How Hotelier Jeff Klein Mastered the Hospitality Formula

The man behind the Sunset Tower and the San Vicente Bungalows reflects on the people and celebrations that have defined his life.

Courtesy of Jeff Klein.

Jeff Klein—the hotelier and restaurateur behind New York City’s Monkey Bar, and Los Angeles’s Sunset Tower Hotel and San Vicente Bungalows—grew up in a peripatetic family. “We went on this little boat down the Nile when I was 13, and it was the chicest thing I’d ever seen,” he says. The first time Klein says he felt inspired by a space was during a family trip to Rome, where they stayed in a “little hotel” and ate at a restaurant with “the most delicious, simple, unfussy food. I remember getting this really special feeling.” Now Klein tries to conjure a version of that experience for the patrons of his own properties. On any given night at Sunset Tower or the Bungalows (a members club so private that guests’ phone camera lenses are covered with a custom sticker), one can expect a swath of Hollywood A-listers and assorted power players. Klein has mastered a notoriously difficult formula: “It’s the music and the temperature and the lighting and the design, and the butts in the seats—who is actually sitting in that room? Even if they’re not famous, do they add to that vibe? I’ve always been turned on by it,” he says. Klein, who lives with his husband, the producer John Goldwyn, in Beverly Hills, says he is focused on his current set of locations at the moment, noting that he’s turned down offers to helm “over 300 hotel projects” because the fit wasn’t right. Still, Klein hopes to soon open a Bungalows outpost in Santa Monica, and he’s also planning to launch a new New York members club of some kind. “New York needs it,” he says.

Klein opened the Monkey Bar in 2009 with the former “Vanity Fair” editor in chief Graydon Carter and his wife, Anna. Klein says the New York City nightlife playing field is very different from Los Angeles’s. “The truth is, in L.A., the pickings are slim—there are so many cheesy places. In New York, you’re competing against real peers all the time.”

Pictured here at home with his husband, the film producer John Goldwyn. Klein says that on the rare occasion he gets a day off, he likes to spend it “watching TV in bed.” He adds, “When I really want to veg out, I’ll watch Lifetime Christmas movies, or ‘Schitt’s Creek.’ ”

Carter (above left, with Jim Wiatt, the former CEO of William Morris Agency, at right) was instrumental in launching the Monkey Bar. “Graydon’s such a personality that it was like a dream working with him…. He did so much. He was such a force. I had that huge gust of wind with me in New York.”

Klein found Dimitri Dimitrov (near left)—formerly the maître d’ at Sunset Tower Hotel’s Tower Bar, now at San Vicente Bungalows—via a recommendation from the designer and filmmaker Tom Ford and the writer and producer Mitch Glazer. There was an instant connection. And Klein has known Gabé Doppelt (center)—a former “W” West Coast editor and the current maître d’ at the Tower Bar—for about 20 years. “From the day I met her, she had said to me, ‘I really want to get into hospitality, it’s this secret passion of mine .’ ”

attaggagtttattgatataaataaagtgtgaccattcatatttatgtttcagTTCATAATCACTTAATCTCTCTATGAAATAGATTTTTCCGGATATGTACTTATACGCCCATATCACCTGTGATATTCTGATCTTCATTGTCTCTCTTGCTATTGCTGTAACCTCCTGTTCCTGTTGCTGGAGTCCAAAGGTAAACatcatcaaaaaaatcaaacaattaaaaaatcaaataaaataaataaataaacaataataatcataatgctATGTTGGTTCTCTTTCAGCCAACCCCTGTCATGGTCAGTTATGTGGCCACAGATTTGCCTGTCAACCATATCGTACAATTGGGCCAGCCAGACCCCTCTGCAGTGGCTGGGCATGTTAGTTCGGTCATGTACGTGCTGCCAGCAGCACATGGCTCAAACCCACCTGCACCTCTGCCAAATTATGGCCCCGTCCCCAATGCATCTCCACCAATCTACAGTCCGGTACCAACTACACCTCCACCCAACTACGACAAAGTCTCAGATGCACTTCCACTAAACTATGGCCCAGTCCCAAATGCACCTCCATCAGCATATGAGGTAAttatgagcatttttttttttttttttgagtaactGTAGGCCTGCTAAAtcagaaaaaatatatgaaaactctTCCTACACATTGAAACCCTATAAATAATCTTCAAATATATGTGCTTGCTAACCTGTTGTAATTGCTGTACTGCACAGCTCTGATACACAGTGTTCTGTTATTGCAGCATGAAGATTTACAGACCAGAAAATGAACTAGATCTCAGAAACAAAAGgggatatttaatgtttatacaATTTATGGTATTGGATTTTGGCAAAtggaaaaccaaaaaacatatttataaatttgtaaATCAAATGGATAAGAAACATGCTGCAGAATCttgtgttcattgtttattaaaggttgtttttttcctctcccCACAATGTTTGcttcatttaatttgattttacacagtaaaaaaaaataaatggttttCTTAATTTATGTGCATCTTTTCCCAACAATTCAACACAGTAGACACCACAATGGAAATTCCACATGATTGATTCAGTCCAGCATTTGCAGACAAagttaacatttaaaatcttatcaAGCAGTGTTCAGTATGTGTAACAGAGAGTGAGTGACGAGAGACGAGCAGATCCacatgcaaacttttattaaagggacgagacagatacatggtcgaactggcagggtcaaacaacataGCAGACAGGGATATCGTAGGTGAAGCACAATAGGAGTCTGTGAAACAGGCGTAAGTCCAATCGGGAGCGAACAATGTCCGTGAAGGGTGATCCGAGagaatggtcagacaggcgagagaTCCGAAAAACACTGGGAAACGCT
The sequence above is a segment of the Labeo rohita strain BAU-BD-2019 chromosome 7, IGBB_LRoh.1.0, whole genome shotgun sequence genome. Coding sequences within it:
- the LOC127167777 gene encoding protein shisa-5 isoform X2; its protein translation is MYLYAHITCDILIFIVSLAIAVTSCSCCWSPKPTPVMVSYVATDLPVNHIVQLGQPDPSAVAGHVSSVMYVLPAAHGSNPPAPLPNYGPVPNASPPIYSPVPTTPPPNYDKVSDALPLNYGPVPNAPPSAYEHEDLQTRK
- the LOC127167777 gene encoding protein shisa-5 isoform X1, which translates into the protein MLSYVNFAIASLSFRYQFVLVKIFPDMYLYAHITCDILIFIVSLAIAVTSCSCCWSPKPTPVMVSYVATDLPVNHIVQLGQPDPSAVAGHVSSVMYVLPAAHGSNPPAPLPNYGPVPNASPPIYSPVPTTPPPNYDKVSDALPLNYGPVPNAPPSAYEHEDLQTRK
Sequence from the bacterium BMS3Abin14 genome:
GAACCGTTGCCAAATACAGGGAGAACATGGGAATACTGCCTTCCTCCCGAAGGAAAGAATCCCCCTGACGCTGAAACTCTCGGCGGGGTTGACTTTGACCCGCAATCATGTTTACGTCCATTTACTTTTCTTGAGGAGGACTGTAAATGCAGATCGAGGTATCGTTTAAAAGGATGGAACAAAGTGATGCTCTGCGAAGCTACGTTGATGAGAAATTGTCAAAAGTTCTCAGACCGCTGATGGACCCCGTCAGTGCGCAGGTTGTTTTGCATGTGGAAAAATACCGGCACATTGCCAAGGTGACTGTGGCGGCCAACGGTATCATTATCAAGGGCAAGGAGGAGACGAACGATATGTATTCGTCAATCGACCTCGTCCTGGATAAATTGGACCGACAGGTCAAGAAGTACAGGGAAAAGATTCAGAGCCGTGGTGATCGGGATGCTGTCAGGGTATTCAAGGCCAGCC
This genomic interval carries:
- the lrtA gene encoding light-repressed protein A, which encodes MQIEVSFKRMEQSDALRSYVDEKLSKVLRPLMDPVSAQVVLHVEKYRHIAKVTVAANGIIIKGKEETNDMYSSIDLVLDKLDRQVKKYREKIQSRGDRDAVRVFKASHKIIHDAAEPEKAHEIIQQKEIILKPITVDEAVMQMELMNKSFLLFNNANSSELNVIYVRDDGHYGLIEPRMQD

Letting loose at his pal Rena Sindi’s 50th birthday party, in St. Tropez, with, from left, Tory Burch, Sindi, and Jamie Tisch. The theme was La Cage aux Folles meets Studio 54.

Klein says there are over 9,000 people on the waiting list to join San Vicente Bungalows. “Once you get one or two of the cool crew, everybody is dying to [follow suit]…so I’m not that surprised.” He adds, “We’re also not at capacity yet. We don’t reject anybody; we just put everybody on the waitlist if they’re not going to get in. Some people do get in eventually.”

Klein’s mother, pictured here with him, has been a major influence on his work and general philosophy. “She’s really a cool woman,” he says. “She has real style, and it’s not style that money buys…I feel like that’s something that helped mold me when I was young.”

Klein bought the Sunset Tower—which was originally designed in 1929—in 2004. “It was this dump,” he recalls. “Nobody would buy it. They kept on lowering the price every three months because they couldn’t sell it.” Despite those who doubted that the structure could ever become a sophisticated spot, Klein completed a renovation of the venue in 2007,  and it immediately became a go-to destination. “I really wanted to make it warm and soulful and connect it to its past.”

A-listers of all kinds—the late Jackie Collins, pictured here, was a favorite of Klein’s—abound at both of Klein’s L.A. properties. “The thing that’s so crazy about L.A. is the crowd, you know? San Vicente has had a couple of nights where…I just can’t believe I was in the room when Madonna and Mick Jagger and Lady Gaga were singing karaoke. I’m like, Should I pinch myself?” There is a certain anxiety involved with catering to such a high-profile clientele, of course. “It’s very stressful because it’s one thing to hear ‘Mr. So-and-so didn’t get his coffee quickly.’ But then if you hear that Brad Pitt didn’t get his coffee, you’re like, ‘Oh, shit,’  ” says Klein. “I’m a perfectionist. I really don’t care about what’s right, I care more about what’s wrong.”